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'5 Days of War' Is More Like A 2 Hour Guilt Trip.

Paul Meekin Paul Meekin
September 1st, 2011 11:44am EDT

Five Days of War

5 Days of War wants to be Shindler's List so bad it hurts. No really. It hurts. I legitimately got whiplash from throwing my head back in my chair in frustration over just how emotionally manipulative this movie was. From the word go we have Steven Spielberg's classic to thank for the following scenes in 5 Days of War:

Appropriately ethnic music playing over scenes of horrible destruction that occur during a grand family celebration. A heated tête-à-tête between a civilian and a millitary commander. A post credits memorial scene in which tearful families list of names of relatives lost in the Georgian / Russian conflict. Conspicuous scenes of little children (The same little children) being displaced and or killed by the horrors of war.

Of course the flick is no where near as good or well directed as that particular classic. Faults include some particularly sloppy writing, in which our heroes are saved no less then four times by events completely out of their control.

This is known as a Deus Ex Machina.It essentially means the script solves it's own problems. In real life they're great. You're late on bills, but you win 50 bucks on a scratch of ticket. In a movie they ruin everything. The example I was given in school is the following: A man is held hostage by a bad guy. His hands are tied, the blind fold is around his eyes, the cigerette is in his mouth, and there's no way out of this for our hero.

So a team of good guys burst through the door just at the right time, kill the bad guys, and our hero is free through absolutely zero action of his own. This is a cop out to the movie goer, who typically wants to see their heroes strive and grow and change and solve problems on their own.

I mention this particular example because this exact scene happens, and it ruined everything. It ruined everything later on in the movie when a specific character needed to meet his fate, only to get out of the entire thing because the bad guy essentially changed his mind.

Anyway, the whole thing opens up in Iraq in 2007, as four war journalists get shot up by muslim extremists. We fast forward to a few months later, and the only survivor, Thomas Anders (Rupert Friend), is cold, a loose canon, looking for something to believe in, or whatever bits of exposition his camera man and pal Sebastian says to him in any particular scene.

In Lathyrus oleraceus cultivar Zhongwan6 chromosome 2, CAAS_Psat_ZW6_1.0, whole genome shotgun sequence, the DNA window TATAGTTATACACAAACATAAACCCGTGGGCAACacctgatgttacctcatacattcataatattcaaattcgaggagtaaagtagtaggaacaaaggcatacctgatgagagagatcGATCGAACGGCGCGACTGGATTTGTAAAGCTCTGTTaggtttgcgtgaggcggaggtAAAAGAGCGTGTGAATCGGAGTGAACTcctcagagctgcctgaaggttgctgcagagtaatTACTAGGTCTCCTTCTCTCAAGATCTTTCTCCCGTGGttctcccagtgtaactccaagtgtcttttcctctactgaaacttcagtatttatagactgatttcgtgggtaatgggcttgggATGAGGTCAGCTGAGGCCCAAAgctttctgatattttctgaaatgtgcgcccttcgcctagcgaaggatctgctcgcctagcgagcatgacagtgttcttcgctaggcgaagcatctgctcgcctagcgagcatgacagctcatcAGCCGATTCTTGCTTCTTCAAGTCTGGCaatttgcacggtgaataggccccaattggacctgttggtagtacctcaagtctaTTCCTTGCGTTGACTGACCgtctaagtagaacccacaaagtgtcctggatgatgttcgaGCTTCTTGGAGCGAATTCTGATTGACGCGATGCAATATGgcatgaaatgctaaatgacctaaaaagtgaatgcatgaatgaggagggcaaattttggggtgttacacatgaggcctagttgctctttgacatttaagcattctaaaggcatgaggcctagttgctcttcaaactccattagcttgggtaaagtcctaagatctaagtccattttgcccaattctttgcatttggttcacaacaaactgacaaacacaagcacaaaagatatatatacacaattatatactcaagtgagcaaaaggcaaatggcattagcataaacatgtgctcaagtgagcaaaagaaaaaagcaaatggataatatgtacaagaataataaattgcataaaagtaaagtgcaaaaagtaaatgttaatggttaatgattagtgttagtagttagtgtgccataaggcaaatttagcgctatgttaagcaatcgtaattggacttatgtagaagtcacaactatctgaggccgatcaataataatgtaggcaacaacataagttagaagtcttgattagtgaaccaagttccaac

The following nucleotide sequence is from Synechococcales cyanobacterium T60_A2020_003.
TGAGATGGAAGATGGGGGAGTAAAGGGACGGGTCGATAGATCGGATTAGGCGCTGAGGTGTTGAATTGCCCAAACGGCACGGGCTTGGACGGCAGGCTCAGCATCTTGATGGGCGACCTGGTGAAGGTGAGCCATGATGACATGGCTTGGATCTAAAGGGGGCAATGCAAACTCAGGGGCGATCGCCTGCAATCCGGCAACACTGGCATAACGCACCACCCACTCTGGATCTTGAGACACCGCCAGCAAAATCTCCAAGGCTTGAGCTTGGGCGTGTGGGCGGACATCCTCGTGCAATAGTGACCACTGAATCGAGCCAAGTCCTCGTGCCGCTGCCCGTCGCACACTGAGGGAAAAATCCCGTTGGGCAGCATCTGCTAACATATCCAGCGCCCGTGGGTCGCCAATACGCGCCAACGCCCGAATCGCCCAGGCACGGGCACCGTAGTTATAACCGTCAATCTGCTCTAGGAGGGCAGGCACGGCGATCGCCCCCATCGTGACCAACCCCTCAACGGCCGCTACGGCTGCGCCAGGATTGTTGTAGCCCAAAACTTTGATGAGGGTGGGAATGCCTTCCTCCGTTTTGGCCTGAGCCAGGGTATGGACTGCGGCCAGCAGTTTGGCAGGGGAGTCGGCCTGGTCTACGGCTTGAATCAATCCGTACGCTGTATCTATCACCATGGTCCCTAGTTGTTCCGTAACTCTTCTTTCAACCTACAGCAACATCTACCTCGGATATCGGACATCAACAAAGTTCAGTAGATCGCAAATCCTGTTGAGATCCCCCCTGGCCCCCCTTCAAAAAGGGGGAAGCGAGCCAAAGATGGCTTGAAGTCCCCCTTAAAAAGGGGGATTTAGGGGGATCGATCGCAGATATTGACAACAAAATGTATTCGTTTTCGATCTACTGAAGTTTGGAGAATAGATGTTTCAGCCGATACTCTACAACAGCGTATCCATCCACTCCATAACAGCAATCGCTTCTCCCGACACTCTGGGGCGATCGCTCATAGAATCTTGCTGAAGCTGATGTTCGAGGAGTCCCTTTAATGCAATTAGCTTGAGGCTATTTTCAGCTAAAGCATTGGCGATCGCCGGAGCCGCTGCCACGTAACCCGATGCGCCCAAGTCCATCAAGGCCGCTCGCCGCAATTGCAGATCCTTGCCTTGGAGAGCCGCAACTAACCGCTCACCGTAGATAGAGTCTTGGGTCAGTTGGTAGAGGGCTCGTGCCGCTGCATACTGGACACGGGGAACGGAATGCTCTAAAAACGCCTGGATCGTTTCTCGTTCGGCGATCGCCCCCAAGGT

So Thomas Anders and Sebastian head to the country of Georgia to cover the conflict and subsequent invasion, and run into some real nasty dudes. Of course they're private military contractors, which allows the movie to have a ruthless and cold and vicious enemy (the kind that shoots old ladies) without making the Russian Army or Government mad. Which is weird, as the movie is preachy as it gets.

The movie offers buy one get two free in terms of crosses to bare. CNN doesn't care about the war, and would rather broadcast American Idol returns. The USA won't come to Georgia's aide because there's no Oil there. Georgia helped out the USA in Iraq, now they're nowhere to be found. This is essentially one of those movies that has a real thorn in it's side toward the west and the media, and the message comes through loud and clear. Of course a bull horn comes in loud and clear as well, and no one likes listening to that, either.

But anyway, 5 Days of War is serviceable war flick that is probably far better if you're not a member of the nations they're bashing on. I don't like being guilt tripped when going to an action movie, and I especially don't like it if the movie doesn't have blue talking alien cat people, of which “5 Days of War” had disappointingly few.

What it does have is a message, some great tension, some great performances, and makes reporters ballsier than myself look appropriately bad ass.

But it's hard for me to recommend a movie that is so very eager to beat the audience over the head with whatever message or idea it wants to communicate at that particular moment. It's sort of like the NOW That's What I Call Music: Vocal Minority Edition! There's a bunch in there about the war in Iraq being evil, America being evil, corporations not concerned at all with news but instead ratings, the UN not accepting the country of Georgia due to political infighting, and on and on and on and on and on.

Of course it's all totally true, but who want's to think about that sorta thing right before football season.

 

Photo Credits: Iron Lion Film Production